No road trip across America is complete without a running of the bulls. Or in my case, a running of the bull. We were on the homestretch of our 4-week jaunt across the U.S. when we landed in very rural Tennessee, a type of place where the outskirts and inskirts of town are pretty much the same thing. It would become a night I'll never forget, an unexpected moment of bonding with my teenage son Abram that we'll talk about for years.
We took a respite from our travels for dinner and fellowship at the hillside estate of our good friends Chris & Sharyl Bertoni, who make their home in VanLeer, Tennessee. The greater VanLeer area is the type of place where everyone still has a land line, folks in oncoming pickups wave to you and cattle and horses outnumber residents. It was right around sunset, about the time we were rounding up our kids to hit the road when the Bertonis got a call from a neighbor. It seems one of the two Bertoni bulls was about a half-mile away in their neighbor's yard. Chris shook his head. This particular bull had a history of following through on his thoughts that the grass is greener in other pastures. Chris was not amused, but needed some help in rounding up the wayward bull. He asked Abram, our 14-year-old, and me if we could help him out. No problem, we said. To me it sounded like a good adventure, a good capper to a memorable road trip that was drawing to a close. Abram didn't look so sure about things and quietly asked me if the bull would kill him. I assured him it wouldn't. I mean it's not like we would be chasing him down with a stick or something, right Chris?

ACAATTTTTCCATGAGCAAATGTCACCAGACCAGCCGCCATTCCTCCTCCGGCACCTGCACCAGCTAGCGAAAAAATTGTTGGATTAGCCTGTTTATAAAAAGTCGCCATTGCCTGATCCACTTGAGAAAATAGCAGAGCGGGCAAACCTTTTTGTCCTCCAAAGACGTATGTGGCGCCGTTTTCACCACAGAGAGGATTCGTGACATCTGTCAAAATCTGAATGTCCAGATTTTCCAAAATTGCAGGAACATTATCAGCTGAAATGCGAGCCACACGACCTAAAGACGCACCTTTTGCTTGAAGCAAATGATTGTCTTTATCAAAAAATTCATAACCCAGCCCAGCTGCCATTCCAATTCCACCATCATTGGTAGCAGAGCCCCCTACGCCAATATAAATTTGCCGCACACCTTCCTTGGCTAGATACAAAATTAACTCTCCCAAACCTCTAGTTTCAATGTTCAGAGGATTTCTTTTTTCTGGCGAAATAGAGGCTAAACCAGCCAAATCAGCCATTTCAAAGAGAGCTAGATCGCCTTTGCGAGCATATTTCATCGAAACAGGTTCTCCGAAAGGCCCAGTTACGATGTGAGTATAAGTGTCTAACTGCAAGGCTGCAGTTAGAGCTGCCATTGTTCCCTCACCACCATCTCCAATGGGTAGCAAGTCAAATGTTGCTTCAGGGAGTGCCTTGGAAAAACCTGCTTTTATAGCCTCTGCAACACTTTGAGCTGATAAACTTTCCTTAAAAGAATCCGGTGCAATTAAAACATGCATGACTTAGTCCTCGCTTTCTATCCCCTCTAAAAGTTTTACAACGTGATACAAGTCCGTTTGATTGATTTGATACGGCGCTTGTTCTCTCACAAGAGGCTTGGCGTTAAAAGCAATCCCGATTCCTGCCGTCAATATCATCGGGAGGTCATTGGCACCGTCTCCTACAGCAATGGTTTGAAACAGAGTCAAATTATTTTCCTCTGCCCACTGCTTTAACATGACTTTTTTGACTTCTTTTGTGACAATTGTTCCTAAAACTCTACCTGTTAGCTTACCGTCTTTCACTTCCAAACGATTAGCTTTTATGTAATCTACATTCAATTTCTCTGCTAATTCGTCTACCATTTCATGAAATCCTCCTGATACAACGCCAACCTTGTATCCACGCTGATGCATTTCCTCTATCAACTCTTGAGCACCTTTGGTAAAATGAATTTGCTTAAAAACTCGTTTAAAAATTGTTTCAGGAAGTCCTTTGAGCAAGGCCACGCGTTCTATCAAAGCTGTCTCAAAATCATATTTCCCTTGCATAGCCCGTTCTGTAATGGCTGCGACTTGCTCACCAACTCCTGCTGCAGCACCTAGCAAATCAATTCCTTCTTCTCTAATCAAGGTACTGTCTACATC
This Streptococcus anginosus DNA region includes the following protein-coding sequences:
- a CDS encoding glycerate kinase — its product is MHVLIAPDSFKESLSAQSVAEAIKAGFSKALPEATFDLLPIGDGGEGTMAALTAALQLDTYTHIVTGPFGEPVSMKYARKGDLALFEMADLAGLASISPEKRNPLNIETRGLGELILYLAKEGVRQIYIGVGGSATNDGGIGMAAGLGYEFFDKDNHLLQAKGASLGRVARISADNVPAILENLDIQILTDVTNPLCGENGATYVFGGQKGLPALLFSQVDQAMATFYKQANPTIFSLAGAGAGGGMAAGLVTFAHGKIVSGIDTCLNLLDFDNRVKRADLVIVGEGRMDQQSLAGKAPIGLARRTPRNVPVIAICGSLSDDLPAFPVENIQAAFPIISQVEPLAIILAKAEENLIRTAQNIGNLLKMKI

Well, actually that's exactly what we did. There's nothing like chasing a ton of beef with love on his mind armed with a stick. I mean, what could possibly go wrong, right? We walked outside and Chris handed Abram a length of sturdy 1-inch PVC pipe and he handed me a handle of what appeared to be a garden tool, minus the garden tool part. We could use them to wave at the bull to get him to go where we wanted -- he showed us how to properly wave our arms and look threatening -- and if that didn't work we could whack the bull about the head. Okaaaayyyyyy Chris. If you say so ...
And with that we were off, walking down the long, sloping gravel driveway armed with our sticks and our wits -- and suddenly fervent prayers -- to find the runaway bull. As we headed out into the darkening, humid, insect-laden Tennessee night to fetch the wayward, amorous bull ogling the nearby heifers, I had a question for Chris.
Me: "So what's this bull's name?"
Chris: "Mr. Darcy."
Me: "Haha! Seriously?"
Chris: "Yes. But he should be called Mr. Wickham."
About a half-mile walk later we found Mr. Darcy under the watchful gaze of Chris' neighbor. Mr. Darcy appeared to be chewing his cud -- or maybe slobbering -- as he stood in her front yard right up against her fence staring at ... horses? Yes, they were horses. I asked Chris if Mr. Darcy was confused. Chris opined that Mr. Darcy was not only confused, but quite stupid as well. I believe Mr. Darcy heard that because I think I heard him snort. We visited briefly with Chris' kindly neighbor before "encouraging" Mr. Darcy to head back home. I could only assume that it is a universal truth that Mr. Darcy was a single man possessed of a good fortune who merely wanted a mate. The interruption of this desire, even though it was clearly a bit muddled as he pursued members of an entirely different species, proved vexing for Mr. Darcy.